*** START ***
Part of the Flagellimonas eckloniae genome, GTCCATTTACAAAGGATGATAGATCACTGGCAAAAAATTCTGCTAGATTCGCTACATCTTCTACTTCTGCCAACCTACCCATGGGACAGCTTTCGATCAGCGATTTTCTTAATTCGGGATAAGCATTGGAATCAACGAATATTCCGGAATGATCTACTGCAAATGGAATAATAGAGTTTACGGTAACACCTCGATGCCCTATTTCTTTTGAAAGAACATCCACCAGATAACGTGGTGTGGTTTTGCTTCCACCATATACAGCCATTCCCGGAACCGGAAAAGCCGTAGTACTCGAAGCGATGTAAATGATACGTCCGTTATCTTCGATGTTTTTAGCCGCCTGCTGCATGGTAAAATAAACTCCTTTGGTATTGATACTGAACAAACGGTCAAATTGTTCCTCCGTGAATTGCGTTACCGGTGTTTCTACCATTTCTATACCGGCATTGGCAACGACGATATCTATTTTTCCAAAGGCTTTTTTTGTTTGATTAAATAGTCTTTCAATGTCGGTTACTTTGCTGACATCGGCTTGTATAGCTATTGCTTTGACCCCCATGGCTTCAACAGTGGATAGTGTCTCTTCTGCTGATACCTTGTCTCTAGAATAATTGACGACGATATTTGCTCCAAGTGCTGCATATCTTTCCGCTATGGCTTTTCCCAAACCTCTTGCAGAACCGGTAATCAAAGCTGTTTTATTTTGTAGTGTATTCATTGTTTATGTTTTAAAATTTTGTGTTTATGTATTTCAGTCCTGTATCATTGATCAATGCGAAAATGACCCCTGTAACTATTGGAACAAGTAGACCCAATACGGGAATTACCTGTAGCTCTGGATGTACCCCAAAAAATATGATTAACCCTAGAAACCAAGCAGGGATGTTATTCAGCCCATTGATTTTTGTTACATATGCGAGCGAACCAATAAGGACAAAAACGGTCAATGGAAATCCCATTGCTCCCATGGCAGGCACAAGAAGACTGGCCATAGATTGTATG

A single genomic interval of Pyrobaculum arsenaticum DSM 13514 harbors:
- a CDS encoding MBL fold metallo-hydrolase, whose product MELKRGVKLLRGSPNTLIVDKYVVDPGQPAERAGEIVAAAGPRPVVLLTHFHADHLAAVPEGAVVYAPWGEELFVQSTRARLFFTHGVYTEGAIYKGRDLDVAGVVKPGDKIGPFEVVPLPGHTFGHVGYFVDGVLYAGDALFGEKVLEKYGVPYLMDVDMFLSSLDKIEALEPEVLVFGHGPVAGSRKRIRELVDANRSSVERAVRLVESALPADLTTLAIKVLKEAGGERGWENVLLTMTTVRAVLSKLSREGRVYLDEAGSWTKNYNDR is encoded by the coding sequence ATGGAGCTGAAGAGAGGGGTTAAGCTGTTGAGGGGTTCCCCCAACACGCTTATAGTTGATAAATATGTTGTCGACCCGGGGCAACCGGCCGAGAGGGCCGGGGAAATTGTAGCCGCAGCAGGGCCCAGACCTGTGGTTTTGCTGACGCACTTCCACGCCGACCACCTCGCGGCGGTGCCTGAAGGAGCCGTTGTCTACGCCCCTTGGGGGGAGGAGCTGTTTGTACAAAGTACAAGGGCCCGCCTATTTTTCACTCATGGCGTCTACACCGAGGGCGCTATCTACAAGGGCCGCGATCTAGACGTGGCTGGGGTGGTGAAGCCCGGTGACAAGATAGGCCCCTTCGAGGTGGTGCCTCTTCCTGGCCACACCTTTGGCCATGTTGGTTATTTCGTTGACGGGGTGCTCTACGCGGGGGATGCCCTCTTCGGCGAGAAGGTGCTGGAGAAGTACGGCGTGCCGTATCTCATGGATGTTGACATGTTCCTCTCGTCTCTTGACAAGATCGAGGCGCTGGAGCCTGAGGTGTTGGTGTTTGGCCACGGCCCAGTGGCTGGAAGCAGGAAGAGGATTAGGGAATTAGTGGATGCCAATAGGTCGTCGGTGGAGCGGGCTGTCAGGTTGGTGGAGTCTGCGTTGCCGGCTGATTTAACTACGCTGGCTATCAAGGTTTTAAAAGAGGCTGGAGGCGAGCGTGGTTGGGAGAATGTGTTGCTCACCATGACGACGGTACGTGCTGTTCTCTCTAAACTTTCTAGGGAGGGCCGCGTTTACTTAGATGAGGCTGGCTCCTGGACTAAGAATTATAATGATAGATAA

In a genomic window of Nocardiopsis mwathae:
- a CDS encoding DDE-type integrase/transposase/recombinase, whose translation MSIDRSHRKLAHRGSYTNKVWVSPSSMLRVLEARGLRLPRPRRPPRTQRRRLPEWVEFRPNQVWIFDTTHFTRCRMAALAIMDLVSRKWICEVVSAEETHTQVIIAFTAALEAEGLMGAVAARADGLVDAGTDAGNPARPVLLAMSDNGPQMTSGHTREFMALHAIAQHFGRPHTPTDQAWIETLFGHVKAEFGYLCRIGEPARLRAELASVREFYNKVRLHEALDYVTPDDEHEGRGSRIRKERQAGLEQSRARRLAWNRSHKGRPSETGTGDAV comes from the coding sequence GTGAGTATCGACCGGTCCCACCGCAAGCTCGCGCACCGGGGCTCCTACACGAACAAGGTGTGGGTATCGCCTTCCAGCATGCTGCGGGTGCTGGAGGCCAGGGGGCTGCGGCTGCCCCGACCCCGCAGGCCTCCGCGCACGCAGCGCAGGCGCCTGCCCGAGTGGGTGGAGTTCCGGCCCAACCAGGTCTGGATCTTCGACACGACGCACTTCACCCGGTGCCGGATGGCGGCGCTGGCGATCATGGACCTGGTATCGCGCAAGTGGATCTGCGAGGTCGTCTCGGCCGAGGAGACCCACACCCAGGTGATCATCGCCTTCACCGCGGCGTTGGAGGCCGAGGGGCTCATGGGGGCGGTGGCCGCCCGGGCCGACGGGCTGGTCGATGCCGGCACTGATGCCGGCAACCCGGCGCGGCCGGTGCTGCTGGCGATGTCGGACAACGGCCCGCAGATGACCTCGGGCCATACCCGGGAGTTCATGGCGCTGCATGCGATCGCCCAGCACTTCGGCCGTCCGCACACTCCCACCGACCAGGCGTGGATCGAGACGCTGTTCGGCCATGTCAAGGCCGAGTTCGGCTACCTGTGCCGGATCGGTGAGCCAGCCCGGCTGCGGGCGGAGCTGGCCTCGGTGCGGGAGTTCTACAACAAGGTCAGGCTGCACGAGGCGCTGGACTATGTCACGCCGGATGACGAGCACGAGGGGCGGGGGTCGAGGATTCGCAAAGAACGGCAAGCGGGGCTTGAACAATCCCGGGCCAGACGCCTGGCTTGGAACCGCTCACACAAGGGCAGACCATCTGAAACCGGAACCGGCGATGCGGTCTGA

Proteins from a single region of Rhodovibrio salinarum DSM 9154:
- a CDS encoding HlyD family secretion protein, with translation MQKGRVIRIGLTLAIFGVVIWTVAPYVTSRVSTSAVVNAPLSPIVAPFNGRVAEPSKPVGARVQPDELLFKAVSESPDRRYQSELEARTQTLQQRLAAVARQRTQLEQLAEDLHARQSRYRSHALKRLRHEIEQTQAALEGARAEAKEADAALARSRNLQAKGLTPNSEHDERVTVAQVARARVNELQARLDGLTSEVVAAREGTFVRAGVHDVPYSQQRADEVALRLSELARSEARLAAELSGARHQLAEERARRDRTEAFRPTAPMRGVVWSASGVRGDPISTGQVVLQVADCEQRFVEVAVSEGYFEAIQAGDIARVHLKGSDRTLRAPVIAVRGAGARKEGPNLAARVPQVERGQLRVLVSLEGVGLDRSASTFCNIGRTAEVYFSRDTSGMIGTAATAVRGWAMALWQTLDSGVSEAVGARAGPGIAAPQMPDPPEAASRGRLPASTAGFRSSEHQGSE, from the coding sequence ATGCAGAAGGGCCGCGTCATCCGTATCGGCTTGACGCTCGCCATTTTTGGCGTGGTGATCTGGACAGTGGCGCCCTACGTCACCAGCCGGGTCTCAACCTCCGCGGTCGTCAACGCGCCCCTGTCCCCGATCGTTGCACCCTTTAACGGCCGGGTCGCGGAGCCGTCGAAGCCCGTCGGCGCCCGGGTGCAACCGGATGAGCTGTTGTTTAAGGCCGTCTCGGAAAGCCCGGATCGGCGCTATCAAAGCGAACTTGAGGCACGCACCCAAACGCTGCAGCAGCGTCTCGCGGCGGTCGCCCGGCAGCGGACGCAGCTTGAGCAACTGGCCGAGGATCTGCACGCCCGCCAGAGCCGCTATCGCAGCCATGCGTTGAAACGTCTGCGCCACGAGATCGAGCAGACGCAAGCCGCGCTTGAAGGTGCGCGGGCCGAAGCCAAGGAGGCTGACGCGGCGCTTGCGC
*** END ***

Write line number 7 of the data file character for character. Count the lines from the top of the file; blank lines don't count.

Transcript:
- a CDS encoding HlyD family secretion protein, with translation MQKGRVIRIGLTLAIFGVVIWTVAPYVTSRVSTSAVVNAPLSPIVAPFNGRVAEPSKPVGARVQPDELLFKAVSESPDRRYQSELEARTQTLQQRLAAVARQRTQLEQLAEDLHARQSRYRSHALKRLRHEIEQTQAALEGARAEAKEADAALARSRNLQAKGLTPNSEHDERVTVAQVARARVNELQARLDGLTSEVVAAREGTFVRAGVHDVPYSQQRADEVALRLSELARSEARLAAELSGARHQLAEERARRDRTEAFRPTAPMRGVVWSASGVRGDPISTGQVVLQVADCEQRFVEVAVSEGYFEAIQAGDIARVHLKGSDRTLRAPVIAVRGAGARKEGPNLAARVPQVERGQLRVLVSLEGVGLDRSASTFCNIGRTAEVYFSRDTSGMIGTAATAVRGWAMALWQTLDSGVSEAVGARAGPGIAAPQMPDPPEAASRGRLPASTAGFRSSEHQGSE, from the coding sequence ATGCAGAAGGGCCGCGTCATCCGTATCGGCTTGACGCTCGCCATTTTTGGCGTGGTGATCTGGACAGTGGCGCCCTACGTCACCAGCCGGGTCTCAACCTCCGCGGTCGTCAACGCGCCCCTGTCCCCGATCGTTGCACCCTTTAACGGCCGGGTCGCGGAGCCGTCGAAGCCCGTCGGCGCCCGGGTGCAACCGGATGAGCTGTTGTTTAAGGCCGTCTCGGAAAGCCCGGATCGGCGCTATCAAAGCGAACTTGAGGCACGCACCCAAACGCTGCAGCAGCGTCTCGCGGCGGTCGCCCGGCAGCGGACGCAGCTTGAGCAACTGGCCGAGGATCTGCACGCCCGCCAGAGCCGCTATCGCAGCCATGCGTTGAAACGTCTGCGCCACGAGATCGAGCAGACGCAAGCCGCGCTTGAAGGTGCGCGGGCCGAAGCCAAGGAGGCTGACGCGGCGCTTGCGC